Common English compounds are bookcase, doorknob, fingerprint, sunburn, textbook, wallpaper, wastebasket and waterbed. All these examples are nouns, but we can also create compound adjectives good-looking, low-paid and compounds of adjective fast plus noun food as in a fast-food restau- rant or a full-time job.
Blending The combination of two separate forms to produce a single new term is also present in the process called blending. However, blending is typically accomplished by taking only the beginning of one word and joining it to the end of the other word. There is also the word fax, but that is not a blend. Clipping The element of reduction that is noticeable in blending is even more apparent in the process described as clipping.
This occurs when a word of more than one syllable facsimile is reduced to a shorter form faxusually beginning in casual speech. The term gasoline is still used, but most people talk about gas, using the clipped form. Other common examples are ad advertisementbra brassierecab cabrioletcondo condominiumfan fanaticflu influenzaperm permanent wavephone, plane and pub public house. There must be something about educational environments that encourages clipping because so many words get reduced, as in chem, exam, gym, lab, math, phys-ed, poly- sci, prof and typo.
A particular type of reduction, favored in Australian and British English, produces forms technically known as hypocorisms. In this process, a longer word is reduced to a single syllable, then -y or -ie is added to the end. You can probably guess what Chrissy pressies are. Backformation A very specialized type of reduction process is known as backformation. A good example of backformation is the process whereby the noun television first came into use and then the verb televise was created from it.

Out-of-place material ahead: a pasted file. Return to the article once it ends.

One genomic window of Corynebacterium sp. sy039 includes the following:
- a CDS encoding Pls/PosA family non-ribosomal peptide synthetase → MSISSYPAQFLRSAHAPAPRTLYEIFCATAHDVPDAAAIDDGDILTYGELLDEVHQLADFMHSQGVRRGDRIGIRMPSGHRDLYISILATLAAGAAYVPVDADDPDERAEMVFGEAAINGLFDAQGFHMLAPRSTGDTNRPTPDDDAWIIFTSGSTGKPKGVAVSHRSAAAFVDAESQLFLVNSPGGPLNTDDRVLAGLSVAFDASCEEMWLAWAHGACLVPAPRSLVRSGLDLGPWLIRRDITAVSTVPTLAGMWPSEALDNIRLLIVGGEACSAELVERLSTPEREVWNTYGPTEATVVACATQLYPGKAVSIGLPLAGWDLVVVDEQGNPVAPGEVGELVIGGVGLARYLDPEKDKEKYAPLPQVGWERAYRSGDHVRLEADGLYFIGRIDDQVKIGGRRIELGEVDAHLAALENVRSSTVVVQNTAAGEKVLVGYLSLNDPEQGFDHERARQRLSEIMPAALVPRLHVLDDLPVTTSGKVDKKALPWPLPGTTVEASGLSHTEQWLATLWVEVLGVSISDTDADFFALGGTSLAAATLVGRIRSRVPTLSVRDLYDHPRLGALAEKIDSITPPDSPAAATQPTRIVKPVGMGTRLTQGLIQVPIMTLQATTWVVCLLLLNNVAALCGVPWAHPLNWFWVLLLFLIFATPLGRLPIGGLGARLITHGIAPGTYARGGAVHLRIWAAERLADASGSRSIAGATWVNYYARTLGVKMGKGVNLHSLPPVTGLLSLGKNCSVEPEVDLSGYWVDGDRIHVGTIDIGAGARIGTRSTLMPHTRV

One very regular source of backformed verbs in English is based on the common pattern worker — work. The assumption seems to have been that if there is a noun ending in -er or something close in soundthen we can create a verb for what that noun -er does.
Hence, an editor will edit, a sculptor will sculpt and burglars, peddlers and swindlers will burgle, peddle and swindle. Conversion A change in the function of a word, as for example when a noun comes to be used as a verb without any reductionis generally known as conversion. The conversion process is particularly productive in Modern English, with new uses occurring frequently.
The conversion can involve verbs becoming nouns, with guess, must and spy as the sources of a guess, a must and a spy. Phrasal verbs to print out, to take over also become nouns a printout, a takeover. Verbs see through, stand up also become adjectives, as in see-through material or a stand-up comedian.
Or adjectives, as in a dirty floor, an empty room, some crazy ideas and those nasty people, can become the verbs to dirty and to empty, or the nouns a crazy and the nasty.
Some compound nouns have assumed adjectival or verbal functions, exemplified by the ball park appearing in a ball-park figure or asking someone to ball-park an estimate of the cost. Other nouns of this type are carpool, mastermind, microwave and quarter- back, which are all regularly used as verbs. The verb to doctor often has a negative sense, not normally associated with the source noun a doctor.
A similar kind of reanalysis of meaning is taking place with respect to the noun total and the verb run around, which do not have negative meanings. Acronyms Acronyms are new words formed from the initial letters of a set of other words. Some new acronyms come into general use so quickly that many speakers do not think of their component meanings. Derivation In our list so far, we have not dealt with what is by far the most common word- formation process to be found in the production of new English words.
Some familiar examples are the elements un- mis- pre- -ful, -less, -ish, -ism and -ness which appear in words like unhappy, misrepresent, prejudge, joyful, careless, boyish, terrorism and sadness. Word formation 59 Prefixes and suffixes Looking more closely at the preceding group of words, we can see that some affixes have to be added to the beginning of the word e. These are called prefixes. Other affixes have to be added to the end of the word e.